Trimming Around The Edges On Fuel Economy
by Scott Shields, Wed Mar 29, 2006 at 09:11:30 PM EST
Some rare good environmental news came out of the Bush administration on Wednesday. Well, "good" is probably an overstatement. But with Bush, it's all relative. The Department of Transportation announced new CAFE standards that require light trucks to meet a minimum of 24 miles per gallon and, for the first time, regulate the fuel efficiency of large SUVs like the Hummer. Of course, these aren't huge changes, but I'm personally shocked this administration is addressing CAFE standards at all.
Now, contrast this with the situation in Brazil. CBS News has an interesting story about the fact that the Brazilians are about to complete their transition from gasoline as an auto fuel to sugarcane ethanol. I'm not talking here about a pilot project, or ethanol becoming the dominant fuel. By the end of 2006, Brazil should be an all-ethanol nation. Mind you, this has been a long time in coming. Brazil ramped up publicly-funded studies of sugarcane ethanol in reaction to the oil crises of the 1970s. But they also started putting their academic work into practice, by requiring gas stations to also offer ethanol and requiring refiners to mix ethanol into gasoline. This in turn led to innovations like so-called flex vehicles, which run on either a gasoline/ethanol mix or pure ethanol, that are enabling the complete shift to ethanol that Brazil's undergoing today.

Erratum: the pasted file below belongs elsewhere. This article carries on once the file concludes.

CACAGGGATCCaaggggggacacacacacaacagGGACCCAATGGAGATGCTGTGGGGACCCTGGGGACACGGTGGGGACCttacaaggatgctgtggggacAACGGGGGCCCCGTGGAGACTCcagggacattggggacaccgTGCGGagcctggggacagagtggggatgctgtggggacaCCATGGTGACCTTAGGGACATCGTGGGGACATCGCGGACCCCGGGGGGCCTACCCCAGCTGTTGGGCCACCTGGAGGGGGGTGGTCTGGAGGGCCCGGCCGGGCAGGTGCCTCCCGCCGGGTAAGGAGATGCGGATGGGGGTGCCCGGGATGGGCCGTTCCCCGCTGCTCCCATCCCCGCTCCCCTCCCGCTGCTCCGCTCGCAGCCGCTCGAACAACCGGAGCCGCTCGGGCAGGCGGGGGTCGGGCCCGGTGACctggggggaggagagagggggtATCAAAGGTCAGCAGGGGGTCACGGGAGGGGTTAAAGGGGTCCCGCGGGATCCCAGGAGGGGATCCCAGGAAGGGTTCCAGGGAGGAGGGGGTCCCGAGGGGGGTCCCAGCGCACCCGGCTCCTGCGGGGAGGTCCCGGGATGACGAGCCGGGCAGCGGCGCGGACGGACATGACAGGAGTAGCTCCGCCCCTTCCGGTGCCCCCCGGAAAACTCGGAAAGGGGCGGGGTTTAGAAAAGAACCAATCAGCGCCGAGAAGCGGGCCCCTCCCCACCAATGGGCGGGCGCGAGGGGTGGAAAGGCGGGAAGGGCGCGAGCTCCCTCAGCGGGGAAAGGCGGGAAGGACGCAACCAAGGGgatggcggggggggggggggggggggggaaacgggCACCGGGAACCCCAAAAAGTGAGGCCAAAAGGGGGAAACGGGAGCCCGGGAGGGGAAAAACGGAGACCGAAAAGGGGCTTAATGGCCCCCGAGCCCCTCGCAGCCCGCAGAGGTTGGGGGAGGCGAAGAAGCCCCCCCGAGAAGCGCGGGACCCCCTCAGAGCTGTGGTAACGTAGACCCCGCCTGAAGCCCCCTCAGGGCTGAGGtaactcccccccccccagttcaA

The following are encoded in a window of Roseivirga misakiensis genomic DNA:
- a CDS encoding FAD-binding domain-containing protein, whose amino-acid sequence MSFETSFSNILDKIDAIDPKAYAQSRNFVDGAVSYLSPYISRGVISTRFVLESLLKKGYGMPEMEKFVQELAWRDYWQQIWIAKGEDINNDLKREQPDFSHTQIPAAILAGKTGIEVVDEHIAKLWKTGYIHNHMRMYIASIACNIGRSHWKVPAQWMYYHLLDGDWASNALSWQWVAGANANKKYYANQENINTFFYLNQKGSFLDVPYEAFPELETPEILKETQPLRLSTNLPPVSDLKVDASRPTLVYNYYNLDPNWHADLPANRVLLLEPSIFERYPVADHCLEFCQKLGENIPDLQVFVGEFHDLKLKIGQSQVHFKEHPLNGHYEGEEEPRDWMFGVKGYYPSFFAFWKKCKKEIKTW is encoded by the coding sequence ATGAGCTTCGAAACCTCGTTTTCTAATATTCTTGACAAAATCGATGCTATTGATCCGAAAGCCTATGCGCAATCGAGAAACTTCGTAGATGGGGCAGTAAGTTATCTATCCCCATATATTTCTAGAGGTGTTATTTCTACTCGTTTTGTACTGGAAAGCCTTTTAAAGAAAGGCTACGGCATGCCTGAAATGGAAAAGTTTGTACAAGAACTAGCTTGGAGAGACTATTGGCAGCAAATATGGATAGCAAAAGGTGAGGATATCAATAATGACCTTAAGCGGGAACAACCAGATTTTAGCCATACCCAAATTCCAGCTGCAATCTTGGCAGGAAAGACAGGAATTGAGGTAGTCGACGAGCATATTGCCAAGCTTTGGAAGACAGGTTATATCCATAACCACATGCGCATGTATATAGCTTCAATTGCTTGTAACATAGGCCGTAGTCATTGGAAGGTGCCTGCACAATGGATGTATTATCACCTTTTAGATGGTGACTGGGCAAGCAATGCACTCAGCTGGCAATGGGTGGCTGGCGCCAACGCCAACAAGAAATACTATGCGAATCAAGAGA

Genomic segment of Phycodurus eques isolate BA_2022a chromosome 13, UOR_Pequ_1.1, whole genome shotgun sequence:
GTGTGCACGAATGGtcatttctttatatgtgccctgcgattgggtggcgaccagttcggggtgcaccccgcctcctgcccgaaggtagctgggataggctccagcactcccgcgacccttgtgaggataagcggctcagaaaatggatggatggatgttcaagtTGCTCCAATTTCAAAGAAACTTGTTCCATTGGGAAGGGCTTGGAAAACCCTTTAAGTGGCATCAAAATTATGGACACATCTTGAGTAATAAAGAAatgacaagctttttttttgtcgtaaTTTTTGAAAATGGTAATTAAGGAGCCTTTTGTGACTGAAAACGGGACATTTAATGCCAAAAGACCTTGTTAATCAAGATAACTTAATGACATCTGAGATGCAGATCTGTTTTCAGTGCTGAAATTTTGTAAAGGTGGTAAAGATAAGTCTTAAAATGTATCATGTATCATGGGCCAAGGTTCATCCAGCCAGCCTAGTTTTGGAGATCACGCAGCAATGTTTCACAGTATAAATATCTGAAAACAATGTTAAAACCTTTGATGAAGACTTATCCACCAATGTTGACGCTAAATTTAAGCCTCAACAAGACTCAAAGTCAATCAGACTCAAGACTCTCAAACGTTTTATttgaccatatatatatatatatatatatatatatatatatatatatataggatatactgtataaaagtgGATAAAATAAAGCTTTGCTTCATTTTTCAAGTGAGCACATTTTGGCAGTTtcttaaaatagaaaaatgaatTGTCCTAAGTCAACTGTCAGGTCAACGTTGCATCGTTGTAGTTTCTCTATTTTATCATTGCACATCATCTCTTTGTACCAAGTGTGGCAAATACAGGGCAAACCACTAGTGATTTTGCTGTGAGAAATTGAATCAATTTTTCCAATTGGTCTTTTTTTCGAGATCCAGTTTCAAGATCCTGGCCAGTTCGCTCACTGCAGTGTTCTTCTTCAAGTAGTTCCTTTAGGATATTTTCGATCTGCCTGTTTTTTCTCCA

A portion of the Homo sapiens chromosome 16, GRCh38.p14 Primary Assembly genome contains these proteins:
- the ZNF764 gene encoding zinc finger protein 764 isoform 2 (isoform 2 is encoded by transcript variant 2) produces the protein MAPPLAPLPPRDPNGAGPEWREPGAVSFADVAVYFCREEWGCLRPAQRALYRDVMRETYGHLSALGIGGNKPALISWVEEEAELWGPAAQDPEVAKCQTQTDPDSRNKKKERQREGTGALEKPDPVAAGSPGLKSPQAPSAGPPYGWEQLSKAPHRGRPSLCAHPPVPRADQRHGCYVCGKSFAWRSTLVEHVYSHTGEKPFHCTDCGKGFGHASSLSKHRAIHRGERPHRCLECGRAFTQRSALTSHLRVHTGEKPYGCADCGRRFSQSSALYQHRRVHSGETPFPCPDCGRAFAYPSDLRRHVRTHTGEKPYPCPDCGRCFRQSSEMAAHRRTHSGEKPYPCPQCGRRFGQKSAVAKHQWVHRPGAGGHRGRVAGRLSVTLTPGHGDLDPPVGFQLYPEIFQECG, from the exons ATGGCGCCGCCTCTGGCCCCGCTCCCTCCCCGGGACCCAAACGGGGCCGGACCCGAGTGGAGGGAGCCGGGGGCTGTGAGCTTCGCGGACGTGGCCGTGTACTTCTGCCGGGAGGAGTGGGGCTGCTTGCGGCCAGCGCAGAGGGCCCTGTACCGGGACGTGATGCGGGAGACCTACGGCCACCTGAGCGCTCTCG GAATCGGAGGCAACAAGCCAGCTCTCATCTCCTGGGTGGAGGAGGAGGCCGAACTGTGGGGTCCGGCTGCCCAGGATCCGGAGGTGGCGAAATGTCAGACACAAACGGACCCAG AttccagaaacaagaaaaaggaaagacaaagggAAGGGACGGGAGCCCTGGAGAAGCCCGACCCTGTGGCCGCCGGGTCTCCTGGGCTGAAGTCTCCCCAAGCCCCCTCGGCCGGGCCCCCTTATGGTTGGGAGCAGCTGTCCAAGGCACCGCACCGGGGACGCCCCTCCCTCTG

Unfortunately, the best the United States can seem to do is trim around the edges of our fossil fuel problem, raising CAFE standards to levels that easily could have been met decades ago. And of course, at the core of the problem here is politicians cowering before oil companies and auto manufacturers who liked the inefficient status quo. But it's not as if Brazil didn't have to deal with industrial opposition themselves. "Basically, the people who produce oil," one Brazilian official explains, "they don't like us ... because we are getting their markets. It's very simple."
If the United States is going to continue to subsidize corn ethanol for agribusiness, and if auto companies are going to engage in greenwash marketing about ethanol, why not use the power of government to actually make ethanol more widely available? Corn ethanol may not be as cost-effective as sugarcane ethanol, but what about biodiesel? More obviously, why not mandate a certain percentage of a manufacturer's fleet to use hybrid gas/electric technology? There are a number of options that are better than the current course. The point here is that there is an incredible lack of leadership in Republican-run America on energy policy and as a result, we're falling behind nations like Brazil. It's pathetic.